Stop-and-Frisk in New York City

Make a Difference!

The NYPD’s stop-and-frisk practices raise serious concerns over racial profiling, illegal stops and privacy rights. The Department’s own reports on its stop-and-frisk activity confirm what many people in communities of color across the city have long known: The police are stopping hundreds of thousands of law abiding New Yorkers every year, and the vast majority are black and Latino. An analysis by the NYCLU revealed that innocent New Yorkers have been subjected to police stops and street interrogations more than 4 million times since 2002, and that black and Latino communities continue to be the overwhelming target of these tactics. Nearly nine out of 10 stopped-and-frisked New Yorkers have been completely innocent, according to the NYPD’s own reports. Stop & Frisk Facts, NYCLU.

Recent demonstrations by Stop Mass Incarceration Network, a registered 501(c)(3) non-profit organization and a project of the Alliance for Global Justice, led by Mr. Carl Dix, is an organization that is building a movement to stop the injustice of mass incarceration and police brutality; and the racially biased policies and practices of the police, the courts and the U.S. legal system; by staging several demonstrations throughout New York City. Thes demonstration have proven to be very effective, because illegal Stop & Frisk has decreased by almost thirty percent. Stop Mass Incarceration Network, quite rightly, continues these demonstrations with Professor Cornel West’s support.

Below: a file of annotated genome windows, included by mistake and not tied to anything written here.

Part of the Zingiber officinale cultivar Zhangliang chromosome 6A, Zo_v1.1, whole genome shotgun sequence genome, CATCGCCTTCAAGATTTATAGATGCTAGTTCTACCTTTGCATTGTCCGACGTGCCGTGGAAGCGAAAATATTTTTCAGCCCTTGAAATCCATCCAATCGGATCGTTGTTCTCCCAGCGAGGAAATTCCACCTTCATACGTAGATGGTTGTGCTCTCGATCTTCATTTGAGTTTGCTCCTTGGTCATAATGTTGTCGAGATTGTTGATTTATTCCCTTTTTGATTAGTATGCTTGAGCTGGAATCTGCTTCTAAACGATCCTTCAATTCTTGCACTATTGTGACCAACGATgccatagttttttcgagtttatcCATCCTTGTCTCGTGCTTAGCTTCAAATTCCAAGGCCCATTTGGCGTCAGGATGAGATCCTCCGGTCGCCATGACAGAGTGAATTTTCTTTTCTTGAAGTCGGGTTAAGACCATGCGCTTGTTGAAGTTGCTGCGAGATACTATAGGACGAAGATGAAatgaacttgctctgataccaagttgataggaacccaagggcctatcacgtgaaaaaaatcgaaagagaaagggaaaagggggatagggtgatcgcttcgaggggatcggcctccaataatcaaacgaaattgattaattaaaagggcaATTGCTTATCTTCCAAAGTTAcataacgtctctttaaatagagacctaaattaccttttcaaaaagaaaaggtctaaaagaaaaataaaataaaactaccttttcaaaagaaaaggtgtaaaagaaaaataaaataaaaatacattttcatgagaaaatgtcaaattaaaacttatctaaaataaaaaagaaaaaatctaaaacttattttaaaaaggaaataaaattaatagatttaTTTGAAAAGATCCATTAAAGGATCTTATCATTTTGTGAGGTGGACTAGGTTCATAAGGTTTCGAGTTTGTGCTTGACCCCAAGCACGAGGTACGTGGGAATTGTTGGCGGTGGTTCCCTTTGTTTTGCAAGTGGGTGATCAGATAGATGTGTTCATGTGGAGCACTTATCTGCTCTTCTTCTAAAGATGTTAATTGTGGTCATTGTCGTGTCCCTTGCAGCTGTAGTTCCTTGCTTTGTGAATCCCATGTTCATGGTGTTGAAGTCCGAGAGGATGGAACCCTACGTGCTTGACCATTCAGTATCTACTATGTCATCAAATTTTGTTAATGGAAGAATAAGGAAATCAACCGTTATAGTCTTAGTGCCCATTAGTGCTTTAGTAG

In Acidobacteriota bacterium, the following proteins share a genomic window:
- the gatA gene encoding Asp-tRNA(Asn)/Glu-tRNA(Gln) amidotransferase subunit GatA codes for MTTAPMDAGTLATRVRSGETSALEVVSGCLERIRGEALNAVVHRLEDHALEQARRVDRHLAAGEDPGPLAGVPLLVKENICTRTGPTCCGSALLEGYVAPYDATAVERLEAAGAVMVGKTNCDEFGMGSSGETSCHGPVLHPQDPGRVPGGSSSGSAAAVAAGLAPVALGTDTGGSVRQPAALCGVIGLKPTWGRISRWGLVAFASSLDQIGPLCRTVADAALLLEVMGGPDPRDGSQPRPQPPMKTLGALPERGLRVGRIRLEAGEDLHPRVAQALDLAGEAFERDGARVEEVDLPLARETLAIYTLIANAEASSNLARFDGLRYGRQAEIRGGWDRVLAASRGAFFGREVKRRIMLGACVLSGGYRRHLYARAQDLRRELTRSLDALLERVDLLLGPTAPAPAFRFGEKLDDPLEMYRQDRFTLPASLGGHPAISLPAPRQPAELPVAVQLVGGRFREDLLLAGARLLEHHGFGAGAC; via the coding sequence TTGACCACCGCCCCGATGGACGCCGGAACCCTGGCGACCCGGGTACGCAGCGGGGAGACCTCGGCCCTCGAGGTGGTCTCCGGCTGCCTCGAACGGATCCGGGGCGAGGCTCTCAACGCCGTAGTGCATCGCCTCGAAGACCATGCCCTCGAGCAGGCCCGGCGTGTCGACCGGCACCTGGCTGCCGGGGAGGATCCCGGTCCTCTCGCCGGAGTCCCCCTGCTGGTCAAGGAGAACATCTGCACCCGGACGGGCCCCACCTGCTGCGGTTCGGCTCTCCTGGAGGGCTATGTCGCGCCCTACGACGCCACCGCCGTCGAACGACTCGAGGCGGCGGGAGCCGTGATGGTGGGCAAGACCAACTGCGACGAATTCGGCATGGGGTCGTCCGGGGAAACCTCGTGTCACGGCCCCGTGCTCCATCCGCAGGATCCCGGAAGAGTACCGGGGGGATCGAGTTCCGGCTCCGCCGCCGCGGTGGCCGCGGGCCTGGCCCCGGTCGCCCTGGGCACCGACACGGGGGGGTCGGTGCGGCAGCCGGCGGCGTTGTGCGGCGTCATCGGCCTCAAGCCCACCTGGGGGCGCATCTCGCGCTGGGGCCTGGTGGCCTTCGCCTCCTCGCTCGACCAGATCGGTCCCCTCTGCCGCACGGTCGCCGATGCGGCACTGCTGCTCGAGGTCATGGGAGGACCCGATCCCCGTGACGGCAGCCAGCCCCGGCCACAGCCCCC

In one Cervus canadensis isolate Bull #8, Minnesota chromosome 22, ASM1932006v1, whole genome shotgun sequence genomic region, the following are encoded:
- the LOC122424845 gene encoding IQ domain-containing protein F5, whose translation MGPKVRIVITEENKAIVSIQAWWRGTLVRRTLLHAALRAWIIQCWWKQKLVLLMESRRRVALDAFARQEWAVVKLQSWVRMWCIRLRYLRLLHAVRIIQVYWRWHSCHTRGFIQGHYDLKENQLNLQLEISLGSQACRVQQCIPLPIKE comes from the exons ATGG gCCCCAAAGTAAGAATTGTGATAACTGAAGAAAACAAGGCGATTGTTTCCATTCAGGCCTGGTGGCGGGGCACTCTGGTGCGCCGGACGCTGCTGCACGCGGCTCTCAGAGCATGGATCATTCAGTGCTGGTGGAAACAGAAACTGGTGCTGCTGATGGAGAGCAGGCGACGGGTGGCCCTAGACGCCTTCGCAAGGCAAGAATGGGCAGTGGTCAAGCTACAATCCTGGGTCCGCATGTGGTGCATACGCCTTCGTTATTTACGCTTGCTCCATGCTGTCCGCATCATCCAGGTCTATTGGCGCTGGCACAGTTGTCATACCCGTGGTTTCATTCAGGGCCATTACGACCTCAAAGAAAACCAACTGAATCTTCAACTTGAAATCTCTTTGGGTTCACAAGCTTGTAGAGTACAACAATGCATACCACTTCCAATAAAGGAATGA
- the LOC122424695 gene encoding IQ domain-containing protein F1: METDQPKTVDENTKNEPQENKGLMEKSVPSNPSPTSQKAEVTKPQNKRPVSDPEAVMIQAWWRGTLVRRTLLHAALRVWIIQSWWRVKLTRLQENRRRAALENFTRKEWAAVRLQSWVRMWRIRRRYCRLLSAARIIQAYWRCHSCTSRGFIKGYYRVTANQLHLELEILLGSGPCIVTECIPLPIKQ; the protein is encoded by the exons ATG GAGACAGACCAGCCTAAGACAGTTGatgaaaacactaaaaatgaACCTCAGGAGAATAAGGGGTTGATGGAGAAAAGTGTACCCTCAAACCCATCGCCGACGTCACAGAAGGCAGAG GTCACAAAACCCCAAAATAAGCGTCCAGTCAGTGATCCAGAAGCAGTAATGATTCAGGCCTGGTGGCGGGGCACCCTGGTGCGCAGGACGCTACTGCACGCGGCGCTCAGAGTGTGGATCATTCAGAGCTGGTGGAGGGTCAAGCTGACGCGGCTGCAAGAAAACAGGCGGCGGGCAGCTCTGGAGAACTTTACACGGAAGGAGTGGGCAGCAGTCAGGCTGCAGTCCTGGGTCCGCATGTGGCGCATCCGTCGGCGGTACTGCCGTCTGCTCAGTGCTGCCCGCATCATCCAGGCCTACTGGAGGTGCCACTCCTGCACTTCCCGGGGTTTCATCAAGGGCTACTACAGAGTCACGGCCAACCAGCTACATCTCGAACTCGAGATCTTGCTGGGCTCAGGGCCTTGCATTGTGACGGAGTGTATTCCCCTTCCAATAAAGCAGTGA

In the lawsuit, known as Davis v. The City of New York, one of three related cases involving stop-and-frisk that are moving through the federal courts. The New York City Police Department came under criticism for arresting people for trespassing in public housing, in recent years, often for little or no reason. The trespassing arrests are a variation on the city’s broader, and highly controversial, stop-and-frisk program. On Thursday, October 4, 2012, Judge Shira Scheindlin of Federal District Court in Manhattan added her voice to the chorus, ruling that a lawsuit challenging police arrest for trespassing in public housing could move closer to trial. The city had tried to have most of the plaintiffs’ claims dismissed.

The message here is clear: Instead of belittling the claims raised by the nine plaintiffs — eight of whom were arrested under questionable circumstances, some in buildings where they actually live — the city needs to settle these cases and ensure that its policies adhere to Fourth Amendment guarantees of freedom from unreasonable search and seizure. To understand what to do if you’re stopped by the police, please review, CARE’s latest publication.

Are you a victim of Police Misconduct, do you want to sue the NYPD, then please review the documents below provided by Figeroux & Associates. After reviewing the procedures outlined below, please call Figeroux & Associates, at 718-834-0190 for a free consultation, or complete Figeroux & Associates online request for a free legal consultation, all courtesy CARE.

Who Can I Sue?
Filing a Notice of Claim against a City, Town or Municipal Agency in New York.
A 50-h Hearing
Suing the City of New York Library Resources to Support a Notice of Claim



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